Expropriations and confiscations, 16 th –20 th Centuries- Expropriations et confiscations, XVI e –XX e siècles
Edited By Luigi Lorenzetti, Michela Barbot and Luca Mocarelli
The papers collected in the present volume suggest that private property is not necessarily the most safeguarded legal model, hence it is not less vulnerable to violation. They construct a close analysis of the most common forms of abuse of private property on record – expropriation, seizure, and confiscation – perpetrated by public authorities. They also seek to define the uneasy, often intricate relation between legal and legitimate. In a perspective of lights and shadows, the role of confiscation and expropriation changes : now seen as powerful instruments of change, now as enduring factors of conservation in the evolution of private ownership rights.
Les droits de propriété sont depuis longtemps au cœur de l’intérêt de diverses disciplines. L’attention des historiens s’est focalisée surtout sur la naissance de la propriété privée et individuelle telle qu’elle a été codifiée dans l’Europe libérale du XIX
“For Service of the Most August and of the Public”. Expropriations and the Building of the Mercantile Spaces in Trieste in the XVIIIth Century - Daniele Andreozzi 137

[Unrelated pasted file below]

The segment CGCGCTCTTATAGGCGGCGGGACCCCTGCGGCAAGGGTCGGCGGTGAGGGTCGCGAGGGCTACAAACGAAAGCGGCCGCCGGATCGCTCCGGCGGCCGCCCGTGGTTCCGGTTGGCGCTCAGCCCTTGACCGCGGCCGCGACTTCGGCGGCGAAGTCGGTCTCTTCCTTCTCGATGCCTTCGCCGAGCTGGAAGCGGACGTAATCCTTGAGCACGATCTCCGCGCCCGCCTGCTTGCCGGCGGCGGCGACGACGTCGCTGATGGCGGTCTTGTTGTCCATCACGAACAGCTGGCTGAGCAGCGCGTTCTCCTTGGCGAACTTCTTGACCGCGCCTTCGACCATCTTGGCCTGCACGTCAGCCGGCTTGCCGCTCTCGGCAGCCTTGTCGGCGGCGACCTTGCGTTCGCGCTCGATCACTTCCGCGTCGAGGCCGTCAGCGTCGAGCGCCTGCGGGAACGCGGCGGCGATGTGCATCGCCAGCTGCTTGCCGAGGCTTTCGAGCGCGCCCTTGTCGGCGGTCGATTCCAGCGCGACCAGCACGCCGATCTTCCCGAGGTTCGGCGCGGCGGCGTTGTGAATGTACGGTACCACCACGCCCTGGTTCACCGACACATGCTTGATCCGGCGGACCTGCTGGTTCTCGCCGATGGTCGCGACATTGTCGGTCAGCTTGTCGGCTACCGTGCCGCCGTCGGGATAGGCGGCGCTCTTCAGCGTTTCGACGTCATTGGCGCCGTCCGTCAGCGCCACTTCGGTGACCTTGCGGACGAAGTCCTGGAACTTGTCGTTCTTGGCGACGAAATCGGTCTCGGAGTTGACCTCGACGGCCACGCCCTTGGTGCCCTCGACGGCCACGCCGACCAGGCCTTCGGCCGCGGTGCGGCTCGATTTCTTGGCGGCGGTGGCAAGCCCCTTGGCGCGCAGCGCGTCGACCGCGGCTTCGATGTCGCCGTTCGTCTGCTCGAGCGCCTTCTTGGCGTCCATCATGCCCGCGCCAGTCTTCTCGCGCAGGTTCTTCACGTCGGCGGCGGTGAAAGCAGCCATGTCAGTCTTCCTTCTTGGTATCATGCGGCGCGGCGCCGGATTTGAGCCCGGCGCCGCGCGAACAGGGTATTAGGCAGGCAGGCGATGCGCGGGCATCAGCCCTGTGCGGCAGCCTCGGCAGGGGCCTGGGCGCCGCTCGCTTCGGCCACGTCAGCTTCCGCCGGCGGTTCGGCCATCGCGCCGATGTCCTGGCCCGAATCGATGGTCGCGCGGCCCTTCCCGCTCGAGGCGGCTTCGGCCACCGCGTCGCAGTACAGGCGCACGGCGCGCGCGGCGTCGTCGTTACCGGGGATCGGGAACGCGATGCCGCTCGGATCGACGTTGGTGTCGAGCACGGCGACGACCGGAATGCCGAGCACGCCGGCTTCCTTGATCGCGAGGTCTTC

“For Service of the most August and of the Public”. Expropriations and the Building of the Mercantile Spaces in Trieste in the XVIIIth Century Daniele Andreozzi 1. In the early 1700’s Emperor Charles VI of Habsburg made up his mind about the need to have at his disposal a war naval fleet in order to be able to play the role of a superpower on the European theatre. Although deprived of the necessary financial resources, he devised various projects designed to create an imperial commercial fleet, which in turn would lead to the development of a military fleet to which it would provide means, resources, men and skills. The port of Trieste, imperial outpost in the Mediterranean and Adriatic seas, was chosen as the preferred spot for the implementation of such projects. At that time Trieste was a small city of about 5,000 people and the presence of other territorial powers had always blocked its expansion towards the inner areas while the Serenissima Republic of Venice opposed Trieste’s expansion towards the Adriatic sea. Trieste also had a very limited infrastructure both for its urban center and for its commerce and navigation. In fact, the city was the site of marginal flows of traffic done by boats that had limited capacity and size and that shipped in the interstices left open by the Venetian rules which tended to reserve to the Serenissima the bulk of the Adriatic trade. These flows, because of their typology, had never demanded meaningful projects for...
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